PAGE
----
Close attention to aligning physician quality measures, better coordination of efforts among federal agencies and deployment of interoperable electronic health records will reduce administrative burdens on physicians and increase voluntary reporting activities, according to a new article from experts at the U.S. Centers for Medicare & Medicaid Services (CMS). The authors note that while voluntary participation in the CMS Physician Quality Reporting System (PQRS) increased by 10% from 2007 to 2010, only a quarter of the nation’s eligible professionals were participating in 2010. They argue that reducing the reporting burden for providers and aligning public and private-sector reporting activities will likely improve participation rates.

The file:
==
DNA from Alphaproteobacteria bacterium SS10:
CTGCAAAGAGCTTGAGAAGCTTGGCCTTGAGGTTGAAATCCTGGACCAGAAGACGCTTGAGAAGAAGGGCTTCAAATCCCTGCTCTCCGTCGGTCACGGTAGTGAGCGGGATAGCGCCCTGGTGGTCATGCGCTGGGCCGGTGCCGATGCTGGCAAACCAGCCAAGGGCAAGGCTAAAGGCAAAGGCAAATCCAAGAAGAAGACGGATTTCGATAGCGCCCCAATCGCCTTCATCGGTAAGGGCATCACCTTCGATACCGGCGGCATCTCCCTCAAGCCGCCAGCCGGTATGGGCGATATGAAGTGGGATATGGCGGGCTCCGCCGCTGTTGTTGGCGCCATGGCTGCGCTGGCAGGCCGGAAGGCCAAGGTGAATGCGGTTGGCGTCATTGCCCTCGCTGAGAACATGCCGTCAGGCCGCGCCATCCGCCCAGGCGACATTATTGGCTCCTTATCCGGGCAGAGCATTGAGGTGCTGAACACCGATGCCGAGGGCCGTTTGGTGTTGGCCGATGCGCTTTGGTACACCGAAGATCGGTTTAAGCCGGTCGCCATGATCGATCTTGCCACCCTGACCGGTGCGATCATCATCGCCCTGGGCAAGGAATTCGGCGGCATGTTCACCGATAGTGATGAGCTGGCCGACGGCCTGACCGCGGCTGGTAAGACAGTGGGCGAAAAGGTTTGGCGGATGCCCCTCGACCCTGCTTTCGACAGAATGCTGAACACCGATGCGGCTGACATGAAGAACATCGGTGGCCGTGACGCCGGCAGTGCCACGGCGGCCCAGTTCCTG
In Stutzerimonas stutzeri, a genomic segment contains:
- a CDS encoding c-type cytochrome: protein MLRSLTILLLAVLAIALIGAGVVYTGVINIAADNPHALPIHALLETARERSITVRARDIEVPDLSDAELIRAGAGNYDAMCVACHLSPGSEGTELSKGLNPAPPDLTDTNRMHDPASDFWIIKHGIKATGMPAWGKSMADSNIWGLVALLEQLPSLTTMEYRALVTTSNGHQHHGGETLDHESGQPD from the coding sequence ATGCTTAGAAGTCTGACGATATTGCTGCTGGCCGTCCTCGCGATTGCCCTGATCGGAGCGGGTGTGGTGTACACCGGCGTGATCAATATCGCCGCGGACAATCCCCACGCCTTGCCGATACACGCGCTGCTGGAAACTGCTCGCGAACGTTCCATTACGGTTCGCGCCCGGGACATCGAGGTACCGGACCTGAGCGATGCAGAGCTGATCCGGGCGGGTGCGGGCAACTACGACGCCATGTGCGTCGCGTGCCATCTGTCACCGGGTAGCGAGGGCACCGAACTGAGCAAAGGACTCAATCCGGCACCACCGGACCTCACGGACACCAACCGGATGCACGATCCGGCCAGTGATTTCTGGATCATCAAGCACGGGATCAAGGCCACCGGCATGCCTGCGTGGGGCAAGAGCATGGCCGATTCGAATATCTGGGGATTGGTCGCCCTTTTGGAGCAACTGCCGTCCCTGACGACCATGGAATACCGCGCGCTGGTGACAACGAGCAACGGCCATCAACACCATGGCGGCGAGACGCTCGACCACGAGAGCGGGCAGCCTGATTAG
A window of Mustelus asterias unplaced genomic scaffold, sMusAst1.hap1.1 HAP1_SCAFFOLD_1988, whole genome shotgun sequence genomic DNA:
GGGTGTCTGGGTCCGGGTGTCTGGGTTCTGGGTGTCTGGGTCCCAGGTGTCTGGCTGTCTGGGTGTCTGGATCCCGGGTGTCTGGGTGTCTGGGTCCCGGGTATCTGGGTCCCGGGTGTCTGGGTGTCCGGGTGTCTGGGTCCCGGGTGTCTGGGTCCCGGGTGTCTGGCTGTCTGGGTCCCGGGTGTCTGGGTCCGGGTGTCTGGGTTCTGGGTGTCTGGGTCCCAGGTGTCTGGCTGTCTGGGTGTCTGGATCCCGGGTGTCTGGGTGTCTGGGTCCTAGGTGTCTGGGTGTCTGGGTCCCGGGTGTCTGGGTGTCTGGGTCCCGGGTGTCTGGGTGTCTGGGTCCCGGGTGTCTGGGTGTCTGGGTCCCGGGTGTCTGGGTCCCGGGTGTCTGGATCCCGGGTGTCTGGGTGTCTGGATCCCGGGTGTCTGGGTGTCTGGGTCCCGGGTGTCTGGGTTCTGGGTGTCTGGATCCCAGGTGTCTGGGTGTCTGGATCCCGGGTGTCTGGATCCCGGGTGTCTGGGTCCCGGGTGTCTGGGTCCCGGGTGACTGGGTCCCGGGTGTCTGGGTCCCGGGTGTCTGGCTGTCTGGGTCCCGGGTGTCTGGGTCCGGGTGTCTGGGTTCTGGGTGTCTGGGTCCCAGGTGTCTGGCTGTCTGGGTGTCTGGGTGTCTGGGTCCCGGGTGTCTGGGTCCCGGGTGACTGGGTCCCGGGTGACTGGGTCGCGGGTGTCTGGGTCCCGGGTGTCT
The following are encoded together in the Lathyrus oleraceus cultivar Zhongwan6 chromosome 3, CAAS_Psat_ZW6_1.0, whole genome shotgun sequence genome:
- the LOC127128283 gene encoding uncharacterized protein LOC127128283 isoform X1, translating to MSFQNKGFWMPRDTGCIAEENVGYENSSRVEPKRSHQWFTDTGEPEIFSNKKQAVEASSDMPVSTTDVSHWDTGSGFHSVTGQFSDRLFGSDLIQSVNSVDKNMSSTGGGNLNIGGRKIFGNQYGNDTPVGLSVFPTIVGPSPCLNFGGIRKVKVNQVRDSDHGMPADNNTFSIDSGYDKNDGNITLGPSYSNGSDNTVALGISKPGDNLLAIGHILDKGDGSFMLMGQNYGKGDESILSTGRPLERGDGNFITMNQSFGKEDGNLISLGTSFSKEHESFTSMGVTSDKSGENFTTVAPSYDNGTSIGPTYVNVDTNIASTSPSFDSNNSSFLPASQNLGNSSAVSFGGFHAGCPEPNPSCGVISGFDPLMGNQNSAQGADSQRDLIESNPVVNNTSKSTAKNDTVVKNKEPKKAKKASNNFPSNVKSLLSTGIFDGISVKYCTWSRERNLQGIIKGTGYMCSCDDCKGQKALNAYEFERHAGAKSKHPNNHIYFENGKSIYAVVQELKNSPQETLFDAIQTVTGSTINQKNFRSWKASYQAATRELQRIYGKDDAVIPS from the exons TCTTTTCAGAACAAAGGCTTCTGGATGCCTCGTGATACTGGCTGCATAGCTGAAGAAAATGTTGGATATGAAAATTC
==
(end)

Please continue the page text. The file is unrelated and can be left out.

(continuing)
They note that currently five federal data reporting initiatives all use different adult immunization reporting measure—thereby undercutting practitioners’ willingness to participate in such efforts voluntarily. In the future, the authors foresee: “more robust date-driven clinical quality measures that elucidate changes in a patient’s health outcomes and functional status longitudinally and across care settings.” They also believe redesigned and more user-friendly Compare websites (including implementation of mobile applications) will make performance information more readily accessible to patients and families. The article “A History of and a Vision for CMS Quality Measurement Programs,” by Kate Goodrich, MD, MHS; Edward Garcia, MHS; and Patrick H. Conway, MD, MSc, appears in the October 2012 edition of The Joint Commission Journal on Quality and Patient Safety (vol 38, number 10). Visit the Joint Commission’s website at www.jcaho.org.